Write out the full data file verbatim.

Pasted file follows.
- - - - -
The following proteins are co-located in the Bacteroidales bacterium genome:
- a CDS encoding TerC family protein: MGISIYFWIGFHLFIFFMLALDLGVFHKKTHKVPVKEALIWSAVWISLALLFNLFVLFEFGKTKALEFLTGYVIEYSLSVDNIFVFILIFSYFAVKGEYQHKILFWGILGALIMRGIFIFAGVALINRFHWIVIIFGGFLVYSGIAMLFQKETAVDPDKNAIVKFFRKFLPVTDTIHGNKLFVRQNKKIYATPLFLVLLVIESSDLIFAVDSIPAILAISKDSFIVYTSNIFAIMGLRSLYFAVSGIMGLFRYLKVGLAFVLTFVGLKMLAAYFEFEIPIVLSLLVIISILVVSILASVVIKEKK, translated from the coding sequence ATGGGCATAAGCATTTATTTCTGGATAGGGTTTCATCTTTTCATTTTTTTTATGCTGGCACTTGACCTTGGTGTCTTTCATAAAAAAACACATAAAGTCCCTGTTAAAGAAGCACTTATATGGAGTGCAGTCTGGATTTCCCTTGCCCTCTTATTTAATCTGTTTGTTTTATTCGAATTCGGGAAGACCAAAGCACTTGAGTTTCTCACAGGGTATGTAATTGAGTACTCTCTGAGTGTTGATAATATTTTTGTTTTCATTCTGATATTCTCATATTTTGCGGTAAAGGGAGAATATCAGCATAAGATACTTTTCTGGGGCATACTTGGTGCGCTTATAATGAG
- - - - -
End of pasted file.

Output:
The following proteins are co-located in the Bacteroidales bacterium genome:
- a CDS encoding TerC family protein: MGISIYFWIGFHLFIFFMLALDLGVFHKKTHKVPVKEALIWSAVWISLALLFNLFVLFEFGKTKALEFLTGYVIEYSLSVDNIFVFILIFSYFAVKGEYQHKILFWGILGALIMRGIFIFAGVALINRFHWIVIIFGGFLVYSGIAMLFQKETAVDPDKNAIVKFFRKFLPVTDTIHGNKLFVRQNKKIYATPLFLVLLVIESSDLIFAVDSIPAILAISKDSFIVYTSNIFAIMGLRSLYFAVSGIMGLFRYLKVGLAFVLTFVGLKMLAAYFEFEIPIVLSLLVIISILVVSILASVVIKEKK, translated from the coding sequence ATGGGCATAAGCATTTATTTCTGGATAGGGTTTCATCTTTTCATTTTTTTTATGCTGGCACTTGACCTTGGTGTCTTTCATAAAAAAACACATAAAGTCCCTGTTAAAGAAGCACTTATATGGAGTGCAGTCTGGATTTCCCTTGCCCTCTTATTTAATCTGTTTGTTTTATTCGAATTCGGGAAGACCAAAGCACTTGAGTTTCTCACAGGGTATGTAATTGAGTACTCTCTGAGTGTTGATAATATTTTTGTTTTCATTCTGATATTCTCATATTTTGCGGTAAAGGGAGAATATCAGCATAAGATACTTTTCTGGGGCATACTTGGTGCGCTTATAATGAG